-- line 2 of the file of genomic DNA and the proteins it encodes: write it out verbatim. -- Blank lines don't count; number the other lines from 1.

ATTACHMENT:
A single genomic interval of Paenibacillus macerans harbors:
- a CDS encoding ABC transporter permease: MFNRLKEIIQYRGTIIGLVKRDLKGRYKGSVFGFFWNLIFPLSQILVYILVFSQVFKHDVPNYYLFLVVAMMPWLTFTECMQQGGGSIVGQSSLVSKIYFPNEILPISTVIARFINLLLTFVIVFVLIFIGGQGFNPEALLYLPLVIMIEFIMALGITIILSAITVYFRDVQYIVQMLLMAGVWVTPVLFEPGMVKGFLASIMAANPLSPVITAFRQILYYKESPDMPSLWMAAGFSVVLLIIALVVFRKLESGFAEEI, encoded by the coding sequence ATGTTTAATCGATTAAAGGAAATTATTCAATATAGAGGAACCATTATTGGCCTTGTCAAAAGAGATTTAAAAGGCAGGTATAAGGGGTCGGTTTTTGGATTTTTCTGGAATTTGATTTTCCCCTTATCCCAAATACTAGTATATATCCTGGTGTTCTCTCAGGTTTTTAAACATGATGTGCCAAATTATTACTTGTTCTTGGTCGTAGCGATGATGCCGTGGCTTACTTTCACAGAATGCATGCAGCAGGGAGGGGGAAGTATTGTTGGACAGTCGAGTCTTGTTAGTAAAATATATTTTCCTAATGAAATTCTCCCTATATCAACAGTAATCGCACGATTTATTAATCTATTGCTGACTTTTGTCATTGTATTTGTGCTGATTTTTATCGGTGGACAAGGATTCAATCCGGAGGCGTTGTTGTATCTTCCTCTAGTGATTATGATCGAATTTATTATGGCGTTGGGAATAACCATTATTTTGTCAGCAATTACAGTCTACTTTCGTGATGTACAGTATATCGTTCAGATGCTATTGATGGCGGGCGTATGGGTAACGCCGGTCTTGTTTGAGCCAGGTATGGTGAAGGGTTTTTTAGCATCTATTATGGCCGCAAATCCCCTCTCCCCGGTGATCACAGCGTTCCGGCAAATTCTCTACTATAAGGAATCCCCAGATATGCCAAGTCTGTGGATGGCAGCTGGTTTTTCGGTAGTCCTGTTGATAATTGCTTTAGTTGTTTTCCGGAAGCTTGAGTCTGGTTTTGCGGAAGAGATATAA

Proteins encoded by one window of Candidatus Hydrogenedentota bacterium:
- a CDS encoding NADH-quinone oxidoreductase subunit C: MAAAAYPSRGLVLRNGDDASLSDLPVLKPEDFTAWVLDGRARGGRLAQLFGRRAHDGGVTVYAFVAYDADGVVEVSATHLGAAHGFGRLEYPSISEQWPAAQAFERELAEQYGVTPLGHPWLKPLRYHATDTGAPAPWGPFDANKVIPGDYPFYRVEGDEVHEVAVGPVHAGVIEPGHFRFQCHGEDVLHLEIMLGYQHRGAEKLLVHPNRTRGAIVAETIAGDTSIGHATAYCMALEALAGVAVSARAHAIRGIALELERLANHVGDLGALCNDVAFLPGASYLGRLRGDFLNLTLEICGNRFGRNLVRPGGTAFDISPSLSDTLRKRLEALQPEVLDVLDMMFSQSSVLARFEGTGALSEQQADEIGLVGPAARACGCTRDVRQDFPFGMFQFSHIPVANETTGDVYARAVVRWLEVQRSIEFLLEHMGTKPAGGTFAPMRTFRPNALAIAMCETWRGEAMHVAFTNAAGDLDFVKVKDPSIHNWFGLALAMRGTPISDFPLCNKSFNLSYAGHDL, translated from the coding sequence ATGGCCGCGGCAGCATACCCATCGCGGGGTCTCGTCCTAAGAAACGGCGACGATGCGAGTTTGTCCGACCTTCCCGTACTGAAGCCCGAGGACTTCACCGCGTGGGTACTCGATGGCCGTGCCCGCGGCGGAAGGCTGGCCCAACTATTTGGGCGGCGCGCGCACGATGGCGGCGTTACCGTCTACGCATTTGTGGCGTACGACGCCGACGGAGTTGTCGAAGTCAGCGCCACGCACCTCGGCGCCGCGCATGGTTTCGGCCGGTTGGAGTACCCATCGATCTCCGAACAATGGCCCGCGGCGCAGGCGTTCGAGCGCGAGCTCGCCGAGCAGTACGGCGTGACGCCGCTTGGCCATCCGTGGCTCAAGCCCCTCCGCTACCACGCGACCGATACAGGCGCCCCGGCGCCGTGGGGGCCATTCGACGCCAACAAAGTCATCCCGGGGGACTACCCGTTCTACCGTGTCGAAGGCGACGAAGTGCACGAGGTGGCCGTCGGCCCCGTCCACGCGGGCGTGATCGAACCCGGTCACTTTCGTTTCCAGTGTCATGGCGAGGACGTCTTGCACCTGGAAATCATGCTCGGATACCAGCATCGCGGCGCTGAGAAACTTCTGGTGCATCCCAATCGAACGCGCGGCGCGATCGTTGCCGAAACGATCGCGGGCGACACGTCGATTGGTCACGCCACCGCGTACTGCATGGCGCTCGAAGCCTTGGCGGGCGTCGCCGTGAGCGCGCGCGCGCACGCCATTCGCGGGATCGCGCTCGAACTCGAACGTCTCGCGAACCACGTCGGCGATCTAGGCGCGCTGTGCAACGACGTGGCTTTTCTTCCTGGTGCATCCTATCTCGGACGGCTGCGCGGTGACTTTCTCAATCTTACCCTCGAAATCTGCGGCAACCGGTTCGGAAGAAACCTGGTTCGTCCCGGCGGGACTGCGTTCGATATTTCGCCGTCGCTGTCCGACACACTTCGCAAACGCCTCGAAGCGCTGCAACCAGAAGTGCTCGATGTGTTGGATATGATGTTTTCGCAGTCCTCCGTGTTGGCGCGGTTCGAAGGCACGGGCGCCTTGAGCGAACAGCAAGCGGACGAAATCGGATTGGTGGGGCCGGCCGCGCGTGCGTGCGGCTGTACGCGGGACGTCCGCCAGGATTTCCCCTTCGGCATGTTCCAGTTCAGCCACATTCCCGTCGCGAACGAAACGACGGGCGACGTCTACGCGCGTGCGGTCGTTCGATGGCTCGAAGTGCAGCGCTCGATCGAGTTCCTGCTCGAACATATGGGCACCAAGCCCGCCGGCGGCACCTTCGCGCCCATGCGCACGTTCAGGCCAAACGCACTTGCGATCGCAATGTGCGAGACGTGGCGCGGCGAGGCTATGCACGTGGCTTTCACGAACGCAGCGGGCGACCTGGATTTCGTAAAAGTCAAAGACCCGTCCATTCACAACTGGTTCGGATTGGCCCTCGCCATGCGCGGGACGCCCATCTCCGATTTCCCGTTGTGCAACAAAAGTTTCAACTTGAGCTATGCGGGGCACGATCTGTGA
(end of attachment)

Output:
- a CDS encoding ABC transporter permease: MFNRLKEIIQYRGTIIGLVKRDLKGRYKGSVFGFFWNLIFPLSQILVYILVFSQVFKHDVPNYYLFLVVAMMPWLTFTECMQQGGGSIVGQSSLVSKIYFPNEILPISTVIARFINLLLTFVIVFVLIFIGGQGFNPEALLYLPLVIMIEFIMALGITIILSAITVYFRDVQYIVQMLLMAGVWVTPVLFEPGMVKGFLASIMAANPLSPVITAFRQILYYKESPDMPSLWMAAGFSVVLLIIALVVFRKLESGFAEEI, encoded by the coding sequence ATGTTTAATCGATTAAAGGAAATTATTCAATATAGAGGAACCATTATTGGCCTTGTCAAAAGAGATTTAAAAGGCAGGTATAAGGGGTCGGTTTTTGGATTTTTCTGGAATTTGATTTTCCCCTTATCCCAAATACTAGTATATATCCTGGTGTTCTCTCAGGTTTTTAAACATGATGTGCCAAATTATTACTTGTTCTTGGTCGTAGCGATGATGCCGTGGCTTACTTTCACAGAATGCATGCAGCAGGGAGGGGGAAGTATTGTTGGACAGTCGAGTCTTGTTAGTAAAATATATTTTCCTAATGAAATTCTCCCTATATCAACAGTAATCGCACGATTTATTAATCTATTGCTGACTTTTGTCATTGTATTTGTGCTGATTTTTATCGGTGGACAAGGATTCAATCCGGAGGCGTTGTTGTATCTTCCTCTAGTGATTATGATCGAATTTATTATGGCGTTGGGAATAACCATTATTTTGTCAGCAATTACAGTCTACTTTCGTGATGTACAGTATATCGTTCAGATGCTATTGATGGCGGGCGTATGGGTAACGCCGGTCTTGTTTGAGCCAGGTATGGTGAAGGGTTTTTTAGCATCTATTATGGCCGCAAATCCCCTCTCCCCGGTGATCACAGCGTTCCGGCAAATTCTCTACTATAAGGAATCCCCAGATATGCCAAGTCTGTGGATGGCAGCTGGTTTTTCGGTAGTCCTGTTGATAATTGCTTTAGTTGTTTTCCGGAAGCTTGAGTCTGGTTTTGCGGAAGAGATATAA